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Rob11966 1st June 2010 08:45 PM

Testing Amplifiers - Speaker or dummy load
 
Hi Folks,

Just a quick technical question - when looking at an amplifier output signal on a 'scope, does matter if the amplifier is connected to a speaker or dummy load? Specifically, will the trace be identical for the same test signal sine wave?

Cheers,

ob

nigelwright7557 1st June 2010 08:48 PM

A speaker is inductive so will present a very different load.
Some speakers can be quite high impedance higher up the frequency range.

When I test my new amps I power it up with the output connected to a scope and with no speaker connected. I check for a DC offset and/or oscilation.
I then set the dc offset on a preset.
I the apply a sine wave with a speaker connected and turn up the bias slowly until crossover distortion goes.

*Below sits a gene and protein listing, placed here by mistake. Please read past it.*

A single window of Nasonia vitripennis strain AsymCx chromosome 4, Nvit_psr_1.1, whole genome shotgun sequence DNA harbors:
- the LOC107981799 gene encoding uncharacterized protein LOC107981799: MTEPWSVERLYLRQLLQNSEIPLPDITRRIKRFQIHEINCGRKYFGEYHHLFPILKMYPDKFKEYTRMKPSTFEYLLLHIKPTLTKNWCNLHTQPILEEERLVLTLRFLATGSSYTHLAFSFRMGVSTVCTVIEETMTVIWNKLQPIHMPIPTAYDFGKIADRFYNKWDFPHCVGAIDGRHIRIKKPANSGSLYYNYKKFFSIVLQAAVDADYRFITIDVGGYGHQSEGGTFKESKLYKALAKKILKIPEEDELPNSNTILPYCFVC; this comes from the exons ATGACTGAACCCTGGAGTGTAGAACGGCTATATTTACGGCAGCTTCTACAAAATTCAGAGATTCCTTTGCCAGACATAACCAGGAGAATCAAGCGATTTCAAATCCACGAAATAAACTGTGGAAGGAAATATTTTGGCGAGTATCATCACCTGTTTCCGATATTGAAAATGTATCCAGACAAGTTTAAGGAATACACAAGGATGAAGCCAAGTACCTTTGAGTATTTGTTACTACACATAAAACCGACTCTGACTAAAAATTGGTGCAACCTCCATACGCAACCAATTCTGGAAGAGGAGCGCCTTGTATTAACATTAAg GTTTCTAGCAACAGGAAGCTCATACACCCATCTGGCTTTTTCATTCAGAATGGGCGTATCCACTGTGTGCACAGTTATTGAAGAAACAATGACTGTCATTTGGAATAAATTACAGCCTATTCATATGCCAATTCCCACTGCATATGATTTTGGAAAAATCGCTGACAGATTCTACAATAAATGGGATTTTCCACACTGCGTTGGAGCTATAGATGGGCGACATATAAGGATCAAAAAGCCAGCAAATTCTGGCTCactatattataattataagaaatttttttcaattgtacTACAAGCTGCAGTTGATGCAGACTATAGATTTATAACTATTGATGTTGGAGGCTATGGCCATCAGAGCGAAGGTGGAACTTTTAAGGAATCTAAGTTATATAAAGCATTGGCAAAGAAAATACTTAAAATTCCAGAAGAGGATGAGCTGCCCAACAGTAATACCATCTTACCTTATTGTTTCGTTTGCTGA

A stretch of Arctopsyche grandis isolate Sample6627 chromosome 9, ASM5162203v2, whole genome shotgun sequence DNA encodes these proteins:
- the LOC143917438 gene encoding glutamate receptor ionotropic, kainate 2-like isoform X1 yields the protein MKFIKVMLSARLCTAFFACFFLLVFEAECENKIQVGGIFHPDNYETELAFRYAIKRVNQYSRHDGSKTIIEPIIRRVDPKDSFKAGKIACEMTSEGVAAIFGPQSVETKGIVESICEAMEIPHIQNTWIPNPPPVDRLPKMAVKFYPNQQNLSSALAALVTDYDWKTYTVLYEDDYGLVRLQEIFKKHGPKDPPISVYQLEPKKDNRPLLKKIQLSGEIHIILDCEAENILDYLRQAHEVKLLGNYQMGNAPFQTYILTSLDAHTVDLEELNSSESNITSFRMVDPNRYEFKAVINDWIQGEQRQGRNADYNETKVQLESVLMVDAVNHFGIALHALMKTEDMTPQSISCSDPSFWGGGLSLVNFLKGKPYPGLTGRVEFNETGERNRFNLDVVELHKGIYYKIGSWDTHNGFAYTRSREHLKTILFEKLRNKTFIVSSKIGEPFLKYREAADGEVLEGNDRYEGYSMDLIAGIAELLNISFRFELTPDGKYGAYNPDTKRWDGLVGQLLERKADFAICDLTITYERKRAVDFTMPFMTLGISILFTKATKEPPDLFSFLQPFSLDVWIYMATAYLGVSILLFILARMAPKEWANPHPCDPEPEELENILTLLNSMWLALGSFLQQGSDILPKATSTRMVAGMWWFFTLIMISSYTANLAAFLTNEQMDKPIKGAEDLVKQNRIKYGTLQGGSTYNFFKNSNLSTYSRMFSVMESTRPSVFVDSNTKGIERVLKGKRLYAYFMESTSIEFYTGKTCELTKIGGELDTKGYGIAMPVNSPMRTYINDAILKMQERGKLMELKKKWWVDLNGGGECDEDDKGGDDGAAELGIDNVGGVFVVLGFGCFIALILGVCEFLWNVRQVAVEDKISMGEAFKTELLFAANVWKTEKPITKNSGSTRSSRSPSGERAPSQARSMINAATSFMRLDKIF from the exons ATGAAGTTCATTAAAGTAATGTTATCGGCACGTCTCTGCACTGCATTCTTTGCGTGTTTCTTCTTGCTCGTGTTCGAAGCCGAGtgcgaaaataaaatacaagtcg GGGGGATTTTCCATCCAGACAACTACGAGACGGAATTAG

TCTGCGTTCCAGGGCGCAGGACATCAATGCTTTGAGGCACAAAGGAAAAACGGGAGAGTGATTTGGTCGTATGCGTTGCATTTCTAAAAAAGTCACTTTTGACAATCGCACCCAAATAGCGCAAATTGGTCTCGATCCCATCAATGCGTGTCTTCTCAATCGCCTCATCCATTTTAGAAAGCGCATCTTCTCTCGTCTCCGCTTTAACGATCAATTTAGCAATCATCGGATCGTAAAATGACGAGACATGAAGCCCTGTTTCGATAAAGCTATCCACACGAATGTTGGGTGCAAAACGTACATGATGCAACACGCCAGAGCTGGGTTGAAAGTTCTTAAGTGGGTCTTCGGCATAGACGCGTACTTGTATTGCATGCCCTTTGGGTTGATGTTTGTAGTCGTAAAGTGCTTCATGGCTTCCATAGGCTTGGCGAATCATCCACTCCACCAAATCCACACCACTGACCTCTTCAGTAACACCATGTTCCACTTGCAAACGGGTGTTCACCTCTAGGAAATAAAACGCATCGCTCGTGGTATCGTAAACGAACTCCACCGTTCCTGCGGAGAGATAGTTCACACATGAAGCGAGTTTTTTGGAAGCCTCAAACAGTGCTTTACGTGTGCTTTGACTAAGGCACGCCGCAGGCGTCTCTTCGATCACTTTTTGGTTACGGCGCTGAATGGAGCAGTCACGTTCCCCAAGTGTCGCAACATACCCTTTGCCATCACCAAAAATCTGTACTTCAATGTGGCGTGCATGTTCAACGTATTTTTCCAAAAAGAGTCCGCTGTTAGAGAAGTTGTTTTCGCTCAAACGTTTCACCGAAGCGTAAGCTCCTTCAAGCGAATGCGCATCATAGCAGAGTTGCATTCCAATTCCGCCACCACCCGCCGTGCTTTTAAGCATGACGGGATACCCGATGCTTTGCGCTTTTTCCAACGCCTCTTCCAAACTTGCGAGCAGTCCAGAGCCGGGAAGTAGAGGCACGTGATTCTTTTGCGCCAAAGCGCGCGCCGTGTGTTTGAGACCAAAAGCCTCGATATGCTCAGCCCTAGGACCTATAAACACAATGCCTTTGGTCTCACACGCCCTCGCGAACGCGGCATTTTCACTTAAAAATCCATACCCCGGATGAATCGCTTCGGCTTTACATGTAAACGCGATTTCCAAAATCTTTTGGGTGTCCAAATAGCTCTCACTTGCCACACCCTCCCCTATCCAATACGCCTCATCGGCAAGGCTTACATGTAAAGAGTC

Loren42 1st June 2010 08:50 PM

Quote:

Originally Posted by Rob11966 (Post 2204530)
Hi Folks,

Just a quick technical question - when looking at an amplifier output signal on a 'scope, does matter if the amplifier is connected to a speaker or dummy load? Specifically, will the trace be identical for the same test signal sine wave?

Cheers,

ob

No, it will not. That assumes you are comparing a non-inductive resistor to a typical loudspeaker.

The reason for that is, loudspeakers are inductive and the real impedance seen by the amp fluctuates with frequency due to changes in the inductance of the driver with frequency.

A non-inductive load is the best way to test an amp because the impedance is constant across the audio spectrum and provides a good benchmark to measure an amp that is consistent from amp to amp.

The other advantage is if the amp goes into oscillation or in the case of a transistor amp shorts to a rail, it may fry the resistor, but that is a lot cheaper than a loudspeaker.

EC8010 1st June 2010 09:32 PM

I don't know about you, but I don't fancy having to listen to a full amplitude 1kHz sine wave (maximum power test) or even a low-level 1kHz square wave (stability test), let alone a full power 10kHz sine wave (slew rate test) that would probably quickly fry a tweeter.